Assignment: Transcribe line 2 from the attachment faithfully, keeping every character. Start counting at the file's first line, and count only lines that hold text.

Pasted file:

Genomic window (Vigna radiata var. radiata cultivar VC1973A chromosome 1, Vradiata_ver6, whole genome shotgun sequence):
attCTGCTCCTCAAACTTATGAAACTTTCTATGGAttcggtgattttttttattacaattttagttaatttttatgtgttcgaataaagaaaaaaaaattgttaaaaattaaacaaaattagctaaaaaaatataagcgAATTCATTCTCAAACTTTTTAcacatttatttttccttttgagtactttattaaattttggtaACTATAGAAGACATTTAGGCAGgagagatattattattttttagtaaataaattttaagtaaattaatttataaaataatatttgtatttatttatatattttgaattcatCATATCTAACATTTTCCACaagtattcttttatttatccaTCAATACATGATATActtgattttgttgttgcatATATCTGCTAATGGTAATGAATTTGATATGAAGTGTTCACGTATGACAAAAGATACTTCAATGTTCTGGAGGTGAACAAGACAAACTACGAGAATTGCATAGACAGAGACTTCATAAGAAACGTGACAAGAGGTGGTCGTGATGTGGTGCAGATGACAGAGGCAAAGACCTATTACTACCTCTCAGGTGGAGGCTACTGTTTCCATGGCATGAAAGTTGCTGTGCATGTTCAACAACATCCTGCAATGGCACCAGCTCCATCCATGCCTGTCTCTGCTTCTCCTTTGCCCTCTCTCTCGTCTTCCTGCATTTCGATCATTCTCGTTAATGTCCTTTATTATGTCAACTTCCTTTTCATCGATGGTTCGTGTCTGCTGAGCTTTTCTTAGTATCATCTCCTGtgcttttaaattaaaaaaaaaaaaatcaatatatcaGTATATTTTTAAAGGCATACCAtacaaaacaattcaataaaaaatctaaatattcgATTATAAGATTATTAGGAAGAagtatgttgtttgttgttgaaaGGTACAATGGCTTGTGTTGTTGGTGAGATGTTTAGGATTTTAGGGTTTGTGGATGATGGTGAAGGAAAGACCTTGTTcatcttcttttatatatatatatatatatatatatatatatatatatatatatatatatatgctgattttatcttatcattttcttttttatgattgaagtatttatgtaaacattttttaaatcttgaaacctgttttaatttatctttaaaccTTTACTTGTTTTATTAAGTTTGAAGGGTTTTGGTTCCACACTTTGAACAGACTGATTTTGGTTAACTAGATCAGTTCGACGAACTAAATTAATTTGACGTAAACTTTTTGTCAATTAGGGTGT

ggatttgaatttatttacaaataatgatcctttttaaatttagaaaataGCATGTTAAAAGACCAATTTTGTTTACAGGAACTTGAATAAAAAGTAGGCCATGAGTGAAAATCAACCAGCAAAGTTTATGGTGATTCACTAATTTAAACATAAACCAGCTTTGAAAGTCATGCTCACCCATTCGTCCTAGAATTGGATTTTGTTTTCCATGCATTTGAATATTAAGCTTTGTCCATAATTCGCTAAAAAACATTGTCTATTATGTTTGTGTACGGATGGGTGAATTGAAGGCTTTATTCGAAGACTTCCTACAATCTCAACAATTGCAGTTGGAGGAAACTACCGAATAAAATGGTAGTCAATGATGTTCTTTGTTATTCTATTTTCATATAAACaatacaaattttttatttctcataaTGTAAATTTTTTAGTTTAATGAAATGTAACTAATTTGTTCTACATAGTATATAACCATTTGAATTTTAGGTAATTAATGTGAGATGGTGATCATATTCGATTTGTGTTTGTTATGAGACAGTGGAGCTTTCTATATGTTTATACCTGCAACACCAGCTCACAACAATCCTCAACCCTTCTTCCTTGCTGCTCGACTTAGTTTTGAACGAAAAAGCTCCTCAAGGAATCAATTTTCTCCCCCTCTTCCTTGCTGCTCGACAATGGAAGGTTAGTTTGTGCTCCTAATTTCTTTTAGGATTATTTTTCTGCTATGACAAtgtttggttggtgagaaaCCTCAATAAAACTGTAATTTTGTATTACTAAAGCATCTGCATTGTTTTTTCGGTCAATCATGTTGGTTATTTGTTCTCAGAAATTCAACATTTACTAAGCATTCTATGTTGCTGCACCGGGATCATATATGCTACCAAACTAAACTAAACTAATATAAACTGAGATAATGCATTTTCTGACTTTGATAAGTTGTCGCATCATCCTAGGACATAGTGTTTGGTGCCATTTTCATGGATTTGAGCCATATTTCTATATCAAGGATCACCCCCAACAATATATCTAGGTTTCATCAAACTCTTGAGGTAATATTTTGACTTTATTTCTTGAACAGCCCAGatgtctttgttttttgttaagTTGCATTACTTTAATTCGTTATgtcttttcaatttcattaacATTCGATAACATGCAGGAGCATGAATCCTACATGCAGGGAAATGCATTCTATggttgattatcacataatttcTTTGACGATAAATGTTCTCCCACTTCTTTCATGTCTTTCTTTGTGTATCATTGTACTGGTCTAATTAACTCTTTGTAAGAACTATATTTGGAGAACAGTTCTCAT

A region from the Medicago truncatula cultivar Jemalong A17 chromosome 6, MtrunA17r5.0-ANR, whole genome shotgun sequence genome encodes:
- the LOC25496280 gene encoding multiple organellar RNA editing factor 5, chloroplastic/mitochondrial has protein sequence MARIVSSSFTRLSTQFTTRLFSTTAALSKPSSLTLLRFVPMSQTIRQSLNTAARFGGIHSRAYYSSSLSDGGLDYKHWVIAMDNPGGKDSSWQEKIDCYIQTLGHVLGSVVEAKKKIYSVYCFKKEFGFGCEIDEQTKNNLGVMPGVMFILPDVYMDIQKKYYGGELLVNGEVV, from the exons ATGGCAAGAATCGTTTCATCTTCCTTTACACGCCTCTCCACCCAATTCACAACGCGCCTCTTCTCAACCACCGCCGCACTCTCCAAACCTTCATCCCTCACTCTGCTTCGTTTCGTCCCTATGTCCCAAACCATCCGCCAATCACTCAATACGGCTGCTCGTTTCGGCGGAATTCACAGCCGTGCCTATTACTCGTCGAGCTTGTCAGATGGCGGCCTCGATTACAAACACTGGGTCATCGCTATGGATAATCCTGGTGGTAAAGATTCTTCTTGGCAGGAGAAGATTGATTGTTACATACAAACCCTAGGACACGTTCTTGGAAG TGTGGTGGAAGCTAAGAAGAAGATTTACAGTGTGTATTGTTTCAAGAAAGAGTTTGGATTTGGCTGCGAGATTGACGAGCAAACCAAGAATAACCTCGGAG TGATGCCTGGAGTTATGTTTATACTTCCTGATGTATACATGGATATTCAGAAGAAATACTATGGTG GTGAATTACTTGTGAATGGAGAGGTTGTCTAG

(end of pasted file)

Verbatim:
attCTGCTCCTCAAACTTATGAAACTTTCTATGGAttcggtgattttttttattacaattttagttaatttttatgtgttcgaataaagaaaaaaaaattgttaaaaattaaacaaaattagctaaaaaaatataagcgAATTCATTCTCAAACTTTTTAcacatttatttttccttttgagtactttattaaattttggtaACTATAGAAGACATTTAGGCAGgagagatattattattttttagtaaataaattttaagtaaattaatttataaaataatatttgtatttatttatatattttgaattcatCATATCTAACATTTTCCACaagtattcttttatttatccaTCAATACATGATATActtgattttgttgttgcatATATCTGCTAATGGTAATGAATTTGATATGAAGTGTTCACGTATGACAAAAGATACTTCAATGTTCTGGAGGTGAACAAGACAAACTACGAGAATTGCATAGACAGAGACTTCATAAGAAACGTGACAAGAGGTGGTCGTGATGTGGTGCAGATGACAGAGGCAAAGACCTATTACTACCTCTCAGGTGGAGGCTACTGTTTCCATGGCATGAAAGTTGCTGTGCATGTTCAACAACATCCTGCAATGGCACCAGCTCCATCCATGCCTGTCTCTGCTTCTCCTTTGCCCTCTCTCTCGTCTTCCTGCATTTCGATCATTCTCGTTAATGTCCTTTATTATGTCAACTTCCTTTTCATCGATGGTTCGTGTCTGCTGAGCTTTTCTTAGTATCATCTCCTGtgcttttaaattaaaaaaaaaaaaatcaatatatcaGTATATTTTTAAAGGCATACCAtacaaaacaattcaataaaaaatctaaatattcgATTATAAGATTATTAGGAAGAagtatgttgtttgttgttgaaaGGTACAATGGCTTGTGTTGTTGGTGAGATGTTTAGGATTTTAGGGTTTGTGGATGATGGTGAAGGAAAGACCTTGTTcatcttcttttatatatatatatatatatatatatatatatatatatatatatatatatatgctgattttatcttatcattttcttttttatgattgaagtatttatgtaaacattttttaaatcttgaaacctgttttaatttatctttaaaccTTTACTTGTTTTATTAAGTTTGAAGGGTTTTGGTTCCACACTTTGAACAGACTGATTTTGGTTAACTAGATCAGTTCGACGAACTAAATTAATTTGACGTAAACTTTTTGTCAATTAGGGTGT